This budget was expected to be a bold economic statement from a govt which has been formed with a comfortable majority and which would have attracted the attention of foreign investors, both FDI (foreign direct investment) and FII (foreign institutional investment). But it seems that the FM chose to play politically safe (perhaps under the pressure of leftists within Congress and UPA) and gave a rather bland speech which was packaged just like a 1980s budget speech, as Samir Arora put it.
If you analyze carefully, there are lots of positives in the budget, e..g.
1. Continuation of the fiscal stimulus. i.e. low excise and custom duties (as a result, fiscal deficit remains high, but had he reversed the stimulus, we would have complained that since developed economies are presently not bothered about deficit, why should we?).
2. Abolition of FBT and CTT.
3. Direct tax relief for individuals earning 10 lakh plus.
4. Not touching the currently well-functioning STT and Capital Gains regime (though he could have made STT a TDS rather than an expense).
5. Not touching Dividend Distribution Tax and making it taxable in the hands of the receiver. (In fact, any changes in these two provisions, STT and DDT, (as indicated in the Eco Survey) would have been considered highly unfriendly to the market and should not be done in future as well).
6. Probable retrospective tax relief to Reliance, though I am not very clear yet.
7. Some positive clarification for plantation companies as regards their tax treatment of depreciation and WDV.
8. Increase in threshold limit for payment of advance tax and wealth tax.
Apart from the above positive provisions, the big positive picture is missing and that is the negative about the budget, the packaging part of it.. In fact, the budget is negative, not for what it says but for what it does not say in the policy statement.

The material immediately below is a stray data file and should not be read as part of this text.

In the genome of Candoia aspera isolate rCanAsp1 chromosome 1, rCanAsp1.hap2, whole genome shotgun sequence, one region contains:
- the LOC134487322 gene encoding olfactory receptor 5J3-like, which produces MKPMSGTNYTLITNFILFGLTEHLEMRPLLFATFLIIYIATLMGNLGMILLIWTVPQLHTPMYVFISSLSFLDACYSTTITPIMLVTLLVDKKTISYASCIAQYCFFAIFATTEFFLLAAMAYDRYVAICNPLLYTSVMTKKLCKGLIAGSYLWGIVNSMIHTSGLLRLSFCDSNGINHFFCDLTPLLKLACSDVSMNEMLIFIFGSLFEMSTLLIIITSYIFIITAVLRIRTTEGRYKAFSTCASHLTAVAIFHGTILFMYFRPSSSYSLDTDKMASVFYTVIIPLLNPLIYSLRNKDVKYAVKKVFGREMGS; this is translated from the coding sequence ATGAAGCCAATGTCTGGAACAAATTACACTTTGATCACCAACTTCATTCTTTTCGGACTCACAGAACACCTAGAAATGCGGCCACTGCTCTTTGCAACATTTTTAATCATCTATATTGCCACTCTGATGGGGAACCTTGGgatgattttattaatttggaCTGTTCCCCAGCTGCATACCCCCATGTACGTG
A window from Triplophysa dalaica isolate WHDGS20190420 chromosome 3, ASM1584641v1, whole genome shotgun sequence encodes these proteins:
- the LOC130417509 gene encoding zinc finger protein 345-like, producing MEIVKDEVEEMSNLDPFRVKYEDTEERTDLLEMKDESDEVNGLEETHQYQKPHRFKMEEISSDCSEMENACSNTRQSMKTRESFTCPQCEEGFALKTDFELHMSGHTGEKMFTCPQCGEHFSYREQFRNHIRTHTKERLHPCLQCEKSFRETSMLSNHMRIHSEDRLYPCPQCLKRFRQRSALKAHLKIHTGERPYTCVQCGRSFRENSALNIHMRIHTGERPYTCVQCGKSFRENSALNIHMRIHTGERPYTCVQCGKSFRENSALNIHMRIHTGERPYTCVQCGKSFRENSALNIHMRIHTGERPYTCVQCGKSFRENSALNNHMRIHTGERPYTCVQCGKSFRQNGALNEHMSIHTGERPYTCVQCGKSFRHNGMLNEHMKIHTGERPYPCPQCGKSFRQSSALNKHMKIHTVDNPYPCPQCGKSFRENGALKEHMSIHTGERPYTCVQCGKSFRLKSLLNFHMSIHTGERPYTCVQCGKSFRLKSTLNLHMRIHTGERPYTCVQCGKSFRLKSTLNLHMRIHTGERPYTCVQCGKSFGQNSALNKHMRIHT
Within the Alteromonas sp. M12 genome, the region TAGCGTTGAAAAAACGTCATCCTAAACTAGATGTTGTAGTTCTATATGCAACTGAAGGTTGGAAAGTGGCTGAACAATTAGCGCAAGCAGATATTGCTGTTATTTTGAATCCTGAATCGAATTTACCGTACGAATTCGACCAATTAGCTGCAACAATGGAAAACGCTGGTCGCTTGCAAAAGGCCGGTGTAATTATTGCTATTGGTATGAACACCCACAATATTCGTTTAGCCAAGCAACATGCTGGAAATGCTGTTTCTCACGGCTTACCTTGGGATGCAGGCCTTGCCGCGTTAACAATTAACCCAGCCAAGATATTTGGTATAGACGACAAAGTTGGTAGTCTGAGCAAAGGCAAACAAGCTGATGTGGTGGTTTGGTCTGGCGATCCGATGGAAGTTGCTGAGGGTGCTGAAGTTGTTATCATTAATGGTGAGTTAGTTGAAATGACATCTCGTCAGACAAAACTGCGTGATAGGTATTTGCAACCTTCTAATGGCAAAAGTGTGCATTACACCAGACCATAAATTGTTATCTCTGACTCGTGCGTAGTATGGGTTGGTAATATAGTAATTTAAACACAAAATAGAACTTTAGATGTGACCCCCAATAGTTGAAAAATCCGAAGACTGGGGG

1. Bold announcements for disinvestments were missing. Some innovative ideas could have been thought of for disinvestment. A good idea by Ramesh Damani on TV was to allot 25 or 50 shares of BHEL, NTPC etc at a 25% discount to all the owners of mobile phones in India, thereby inviting them to participate in capital market, asking them to open demat a/cs etc. An innovative ad campaign could have been launched for this.
2. No announcement about FDI in insurance, retail or aviation (it is badly needed in aviation), apart from the usual leftist proclamation that the character of PSU banks and insurance cos will not be changed. Not bold enough.
3. No announecement on decontrol of oil pricing. Decision was left to an expert committee and oil minister.
4. Increase in MAT rates from 10 to 15%.
Probably all these things will be done stealthily in due course but had they been announced in the budget, it would have welcomed as a big bang budget. Hence my conclusion that the FM has chosen to be politically very cautious, perhaps needlessly so. The mandate this time was for a bold, visionary and creative budget which would have attracted foriegn investment and boosted domestic confidence, but it has turned out to be pedestrian due to lack of political boldness and courage.
* One issue which has hurt me personally and many other investors is related to the CBDT circular giving discretionary powers to the ITOs for deciding whether the income from selling shares is capital gains (STCG/LTCG) or business income. This has led to lot of corruption and unreasonable blackmailing from the tax officials. I have treated my income as capital gains for more than 25 years consistently and suddenly one commissioner challenges it and then calculates the difference in tax and asks for a cut. This circular needs to be withdrawn immediately. A better way would be to give the option to the assessee to decide how he wants this income to be treated, with a condition that whatever he decides has to be followed by him for next 5 or 8 years consistently. This will end the disputes and also the corruption resulting from the discretionary powers to ITOs.